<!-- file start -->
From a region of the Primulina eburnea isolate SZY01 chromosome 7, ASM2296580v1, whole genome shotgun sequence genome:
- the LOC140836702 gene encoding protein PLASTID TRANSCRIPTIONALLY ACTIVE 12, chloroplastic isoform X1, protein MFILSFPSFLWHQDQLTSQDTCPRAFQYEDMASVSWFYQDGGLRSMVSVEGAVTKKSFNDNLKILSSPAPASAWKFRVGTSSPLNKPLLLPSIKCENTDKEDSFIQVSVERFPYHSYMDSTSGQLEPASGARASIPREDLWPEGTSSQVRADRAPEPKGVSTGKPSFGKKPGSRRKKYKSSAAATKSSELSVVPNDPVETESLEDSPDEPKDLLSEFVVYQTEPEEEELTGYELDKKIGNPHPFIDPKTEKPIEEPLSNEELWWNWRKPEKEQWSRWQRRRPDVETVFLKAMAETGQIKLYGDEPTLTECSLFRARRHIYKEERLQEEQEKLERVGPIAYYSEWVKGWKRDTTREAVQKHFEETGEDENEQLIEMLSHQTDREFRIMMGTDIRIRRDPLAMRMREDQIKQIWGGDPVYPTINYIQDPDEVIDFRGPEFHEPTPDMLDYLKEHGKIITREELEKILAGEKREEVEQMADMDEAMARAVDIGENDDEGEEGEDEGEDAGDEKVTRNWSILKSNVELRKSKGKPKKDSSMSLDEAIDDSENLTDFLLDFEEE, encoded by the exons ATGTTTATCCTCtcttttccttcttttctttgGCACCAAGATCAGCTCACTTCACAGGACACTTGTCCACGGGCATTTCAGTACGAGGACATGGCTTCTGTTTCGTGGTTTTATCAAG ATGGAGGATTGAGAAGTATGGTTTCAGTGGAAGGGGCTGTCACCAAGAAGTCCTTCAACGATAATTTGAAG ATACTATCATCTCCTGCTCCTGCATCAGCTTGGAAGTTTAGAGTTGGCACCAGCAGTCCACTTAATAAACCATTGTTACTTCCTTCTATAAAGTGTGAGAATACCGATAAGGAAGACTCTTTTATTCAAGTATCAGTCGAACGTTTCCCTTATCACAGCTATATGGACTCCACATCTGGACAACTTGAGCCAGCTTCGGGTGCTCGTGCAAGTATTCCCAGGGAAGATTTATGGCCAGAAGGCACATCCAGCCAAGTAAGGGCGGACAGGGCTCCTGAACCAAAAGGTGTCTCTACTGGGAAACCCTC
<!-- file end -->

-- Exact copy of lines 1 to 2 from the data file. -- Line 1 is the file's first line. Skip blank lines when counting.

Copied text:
From a region of the Primulina eburnea isolate SZY01 chromosome 7, ASM2296580v1, whole genome shotgun sequence genome:
- the LOC140836702 gene encoding protein PLASTID TRANSCRIPTIONALLY ACTIVE 12, chloroplastic isoform X1, protein MFILSFPSFLWHQDQLTSQDTCPRAFQYEDMASVSWFYQDGGLRSMVSVEGAVTKKSFNDNLKILSSPAPASAWKFRVGTSSPLNKPLLLPSIKCENTDKEDSFIQVSVERFPYHSYMDSTSGQLEPASGARASIPREDLWPEGTSSQVRADRAPEPKGVSTGKPSFGKKPGSRRKKYKSSAAATKSSELSVVPNDPVETESLEDSPDEPKDLLSEFVVYQTEPEEEELTGYELDKKIGNPHPFIDPKTEKPIEEPLSNEELWWNWRKPEKEQWSRWQRRRPDVETVFLKAMAETGQIKLYGDEPTLTECSLFRARRHIYKEERLQEEQEKLERVGPIAYYSEWVKGWKRDTTREAVQKHFEETGEDENEQLIEMLSHQTDREFRIMMGTDIRIRRDPLAMRMREDQIKQIWGGDPVYPTINYIQDPDEVIDFRGPEFHEPTPDMLDYLKEHGKIITREELEKILAGEKREEVEQMADMDEAMARAVDIGENDDEGEEGEDEGEDAGDEKVTRNWSILKSNVELRKSKGKPKKDSSMSLDEAIDDSENLTDFLLDFEEE, encoded by the exons ATGTTTATCCTCtcttttccttcttttctttgGCACCAAGATCAGCTCACTTCACAGGACACTTGTCCACGGGCATTTCAGTACGAGGACATGGCTTCTGTTTCGTGGTTTTATCAAG ATGGAGGATTGAGAAGTATGGTTTCAGTGGAAGGGGCTGTCACCAAGAAGTCCTTCAACGATAATTTGAAG ATACTATCATCTCCTGCTCCTGCATCAGCTTGGAAGTTTAGAGTTGGCACCAGCAGTCCACTTAATAAACCATTGTTACTTCCTTCTATAAAGTGTGAGAATACCGATAAGGAAGACTCTTTTATTCAAGTATCAGTCGAACGTTTCCCTTATCACAGCTATATGGACTCCACATCTGGACAACTTGAGCCAGCTTCGGGTGCTCGTGCAAGTATTCCCAGGGAAGATTTATGGCCAGAAGGCACATCCAGCCAAGTAAGGGCGGACAGGGCTCCTGAACCAAAAGGTGTCTCTACTGGGAAACCCTC